Scan of the Joint Chief’s Operation Northwoods memo.
The Cold War was, at its heart, a conflict between ideologies both economic and political. On one hand was the Western powers, with their liberal democracies and capitalist economies. On the other was the states of the Soviet Bloc, who favored communism, which in theory meant giving to each as they needed but in practice meant the concentration of all economic and political power under the authority of one party.
It is relatively easy to separate these two ideologies geographically between the Eastern and Western hemispheres. Both sides jockeyed for influence in the others respective sphere of control, resulting in the flash points of the Cold War like Korea and Vietnam.
So when a Communist power established itself 90 miles from US shores in 1959, when Castro and the Communists took over Cuba, it left the US in a bind. This was the first encroachment of Communism into the Western Hemisphere. Worse, it could potentially give the Soviets a platform from which to launch nuclear missiles and bombers right into the heart of the USA. This fear would be realized during the Cuban Missile Crisis, when the world came very close to a nuclear apocalypse.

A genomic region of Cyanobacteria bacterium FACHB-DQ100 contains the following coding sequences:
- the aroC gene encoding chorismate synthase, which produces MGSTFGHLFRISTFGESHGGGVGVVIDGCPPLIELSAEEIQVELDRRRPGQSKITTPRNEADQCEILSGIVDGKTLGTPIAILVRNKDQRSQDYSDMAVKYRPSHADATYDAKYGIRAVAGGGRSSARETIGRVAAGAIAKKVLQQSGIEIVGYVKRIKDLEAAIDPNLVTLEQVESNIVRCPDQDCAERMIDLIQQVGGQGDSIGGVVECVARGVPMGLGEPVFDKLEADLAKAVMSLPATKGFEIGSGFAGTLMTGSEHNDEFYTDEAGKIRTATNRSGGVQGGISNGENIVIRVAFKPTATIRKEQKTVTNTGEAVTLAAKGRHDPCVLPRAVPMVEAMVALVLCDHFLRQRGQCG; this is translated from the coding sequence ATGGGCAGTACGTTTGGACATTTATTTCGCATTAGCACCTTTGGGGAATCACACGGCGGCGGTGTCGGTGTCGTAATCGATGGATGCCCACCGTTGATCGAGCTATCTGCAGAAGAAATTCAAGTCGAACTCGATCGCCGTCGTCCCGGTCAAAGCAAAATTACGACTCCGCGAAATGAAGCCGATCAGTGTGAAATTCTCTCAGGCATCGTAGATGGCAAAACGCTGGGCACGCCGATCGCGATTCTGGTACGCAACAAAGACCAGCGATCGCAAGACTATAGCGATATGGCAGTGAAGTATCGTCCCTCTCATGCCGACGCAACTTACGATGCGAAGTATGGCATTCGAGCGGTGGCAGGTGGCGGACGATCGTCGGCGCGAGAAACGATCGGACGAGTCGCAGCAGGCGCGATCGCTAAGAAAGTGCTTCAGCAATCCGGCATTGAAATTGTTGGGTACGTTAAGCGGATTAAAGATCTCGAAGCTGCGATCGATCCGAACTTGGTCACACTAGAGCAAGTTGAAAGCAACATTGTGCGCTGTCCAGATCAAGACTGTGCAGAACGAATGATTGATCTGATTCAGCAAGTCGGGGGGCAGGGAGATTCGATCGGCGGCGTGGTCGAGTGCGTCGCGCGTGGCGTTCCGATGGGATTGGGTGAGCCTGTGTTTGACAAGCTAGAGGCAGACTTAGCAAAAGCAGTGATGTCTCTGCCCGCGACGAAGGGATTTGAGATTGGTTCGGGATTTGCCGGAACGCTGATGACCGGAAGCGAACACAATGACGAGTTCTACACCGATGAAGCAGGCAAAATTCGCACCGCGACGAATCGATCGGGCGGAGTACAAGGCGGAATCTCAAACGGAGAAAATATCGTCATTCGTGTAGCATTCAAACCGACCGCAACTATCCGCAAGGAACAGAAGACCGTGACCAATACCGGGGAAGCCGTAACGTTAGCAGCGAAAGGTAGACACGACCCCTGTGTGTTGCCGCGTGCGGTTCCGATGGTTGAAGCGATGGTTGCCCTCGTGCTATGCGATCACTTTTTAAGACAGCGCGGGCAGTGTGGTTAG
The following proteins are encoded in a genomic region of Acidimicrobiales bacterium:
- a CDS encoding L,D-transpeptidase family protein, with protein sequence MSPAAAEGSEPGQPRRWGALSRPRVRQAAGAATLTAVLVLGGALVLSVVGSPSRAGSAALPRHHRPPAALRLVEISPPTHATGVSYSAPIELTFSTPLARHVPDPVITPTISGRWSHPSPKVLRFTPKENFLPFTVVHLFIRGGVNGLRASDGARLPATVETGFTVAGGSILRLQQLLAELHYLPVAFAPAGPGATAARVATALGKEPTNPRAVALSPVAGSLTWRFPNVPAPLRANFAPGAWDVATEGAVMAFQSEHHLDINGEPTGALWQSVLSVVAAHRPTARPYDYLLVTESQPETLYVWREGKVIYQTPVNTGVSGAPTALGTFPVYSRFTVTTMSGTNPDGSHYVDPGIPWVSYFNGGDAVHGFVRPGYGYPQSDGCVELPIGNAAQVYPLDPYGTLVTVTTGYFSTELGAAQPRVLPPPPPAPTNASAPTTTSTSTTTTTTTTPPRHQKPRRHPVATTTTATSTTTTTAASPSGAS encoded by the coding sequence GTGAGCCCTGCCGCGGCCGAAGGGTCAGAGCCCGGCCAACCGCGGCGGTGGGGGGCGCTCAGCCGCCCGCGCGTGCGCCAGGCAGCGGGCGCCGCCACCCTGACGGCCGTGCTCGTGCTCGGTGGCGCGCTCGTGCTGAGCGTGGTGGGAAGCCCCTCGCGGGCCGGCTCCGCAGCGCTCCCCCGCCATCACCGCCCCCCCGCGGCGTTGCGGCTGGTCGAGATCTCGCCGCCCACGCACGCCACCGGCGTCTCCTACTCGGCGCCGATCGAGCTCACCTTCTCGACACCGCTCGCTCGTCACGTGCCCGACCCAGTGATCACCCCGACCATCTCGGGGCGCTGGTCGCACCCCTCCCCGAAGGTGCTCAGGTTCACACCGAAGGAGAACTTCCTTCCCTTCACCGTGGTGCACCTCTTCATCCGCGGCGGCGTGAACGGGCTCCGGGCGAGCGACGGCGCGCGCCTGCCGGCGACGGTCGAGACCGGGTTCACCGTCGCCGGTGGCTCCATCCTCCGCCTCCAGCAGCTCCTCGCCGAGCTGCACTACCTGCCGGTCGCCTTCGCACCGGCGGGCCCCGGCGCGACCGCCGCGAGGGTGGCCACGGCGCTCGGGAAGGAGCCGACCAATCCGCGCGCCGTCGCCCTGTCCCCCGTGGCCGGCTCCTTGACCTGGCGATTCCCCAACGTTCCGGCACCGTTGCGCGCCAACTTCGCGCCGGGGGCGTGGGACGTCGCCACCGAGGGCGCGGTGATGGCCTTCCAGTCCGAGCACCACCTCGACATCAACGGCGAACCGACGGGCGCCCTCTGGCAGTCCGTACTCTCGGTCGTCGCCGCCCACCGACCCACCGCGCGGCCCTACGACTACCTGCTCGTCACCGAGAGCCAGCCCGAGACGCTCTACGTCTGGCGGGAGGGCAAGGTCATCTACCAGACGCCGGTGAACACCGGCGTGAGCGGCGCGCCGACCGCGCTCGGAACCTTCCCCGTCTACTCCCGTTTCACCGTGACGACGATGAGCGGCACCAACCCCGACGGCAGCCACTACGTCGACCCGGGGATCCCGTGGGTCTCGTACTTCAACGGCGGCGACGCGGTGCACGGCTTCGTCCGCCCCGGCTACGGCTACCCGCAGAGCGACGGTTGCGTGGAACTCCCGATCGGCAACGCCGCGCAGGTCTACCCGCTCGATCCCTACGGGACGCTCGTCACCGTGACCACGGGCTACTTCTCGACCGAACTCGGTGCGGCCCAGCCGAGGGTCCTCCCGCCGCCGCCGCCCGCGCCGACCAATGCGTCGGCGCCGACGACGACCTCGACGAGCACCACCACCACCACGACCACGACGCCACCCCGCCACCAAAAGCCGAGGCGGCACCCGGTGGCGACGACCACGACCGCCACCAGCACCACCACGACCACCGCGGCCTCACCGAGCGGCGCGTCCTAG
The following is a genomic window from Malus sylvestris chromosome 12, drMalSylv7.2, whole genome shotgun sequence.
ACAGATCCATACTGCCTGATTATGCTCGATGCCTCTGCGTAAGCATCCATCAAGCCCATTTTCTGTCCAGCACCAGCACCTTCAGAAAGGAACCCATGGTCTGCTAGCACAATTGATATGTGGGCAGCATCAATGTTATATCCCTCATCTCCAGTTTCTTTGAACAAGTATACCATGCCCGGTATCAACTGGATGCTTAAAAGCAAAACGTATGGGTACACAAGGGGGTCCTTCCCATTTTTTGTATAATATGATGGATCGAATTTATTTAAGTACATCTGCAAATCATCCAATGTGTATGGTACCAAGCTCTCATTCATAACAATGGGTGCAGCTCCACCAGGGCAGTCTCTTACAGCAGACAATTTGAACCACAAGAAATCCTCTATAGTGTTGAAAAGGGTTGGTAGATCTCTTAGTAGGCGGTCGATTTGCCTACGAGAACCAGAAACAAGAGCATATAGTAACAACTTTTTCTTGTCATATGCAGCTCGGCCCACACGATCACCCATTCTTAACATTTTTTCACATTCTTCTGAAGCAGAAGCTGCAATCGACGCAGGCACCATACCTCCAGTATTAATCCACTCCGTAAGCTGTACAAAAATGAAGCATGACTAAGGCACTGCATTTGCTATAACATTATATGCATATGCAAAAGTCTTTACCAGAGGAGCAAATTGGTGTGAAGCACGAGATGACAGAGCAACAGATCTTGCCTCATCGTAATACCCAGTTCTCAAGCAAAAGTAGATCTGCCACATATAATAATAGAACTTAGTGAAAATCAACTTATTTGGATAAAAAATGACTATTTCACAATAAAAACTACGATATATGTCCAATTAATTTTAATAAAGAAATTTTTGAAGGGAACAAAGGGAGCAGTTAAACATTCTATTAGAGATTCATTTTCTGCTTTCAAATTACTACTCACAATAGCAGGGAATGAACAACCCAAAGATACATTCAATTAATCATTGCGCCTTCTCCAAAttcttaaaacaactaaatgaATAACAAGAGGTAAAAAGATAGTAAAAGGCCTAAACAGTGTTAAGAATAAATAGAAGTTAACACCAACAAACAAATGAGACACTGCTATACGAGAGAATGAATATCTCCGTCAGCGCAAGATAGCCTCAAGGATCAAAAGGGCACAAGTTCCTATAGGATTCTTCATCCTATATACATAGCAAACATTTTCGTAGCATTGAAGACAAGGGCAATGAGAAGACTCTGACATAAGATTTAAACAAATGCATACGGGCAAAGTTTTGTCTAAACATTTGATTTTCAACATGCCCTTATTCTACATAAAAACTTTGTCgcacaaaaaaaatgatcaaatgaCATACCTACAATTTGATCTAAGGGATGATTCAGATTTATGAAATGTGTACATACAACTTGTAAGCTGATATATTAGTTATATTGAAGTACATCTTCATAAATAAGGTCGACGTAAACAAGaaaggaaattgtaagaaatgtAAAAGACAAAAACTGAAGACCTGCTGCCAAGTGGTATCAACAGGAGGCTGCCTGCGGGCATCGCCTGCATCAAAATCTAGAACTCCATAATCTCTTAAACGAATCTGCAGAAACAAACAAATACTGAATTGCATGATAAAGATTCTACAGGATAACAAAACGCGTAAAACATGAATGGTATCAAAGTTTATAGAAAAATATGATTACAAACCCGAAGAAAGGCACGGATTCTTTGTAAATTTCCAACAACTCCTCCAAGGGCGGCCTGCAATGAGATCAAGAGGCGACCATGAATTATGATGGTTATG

The Kennedy Administration wanted Castro’s Cuba gone. An earlier attempt to do this was made in 1960. Dubbed the Bay of Pigs Invasion, the mission was conducted by the CIA. It failed miserably, due in part to a lack of military support.
While many attempts to kill Castro were laughable at best–from poisoned scuba gear to exploding cigars–the plan drawn up by the Joint Chiefs of Staff after the Bay of Pigs were nothing to chuckle at. They involved nothing short of committing terrorist actions against the American people, and blaming them on Cuba as a pretext for war. The sinister idea was dubbed Operation Northwood.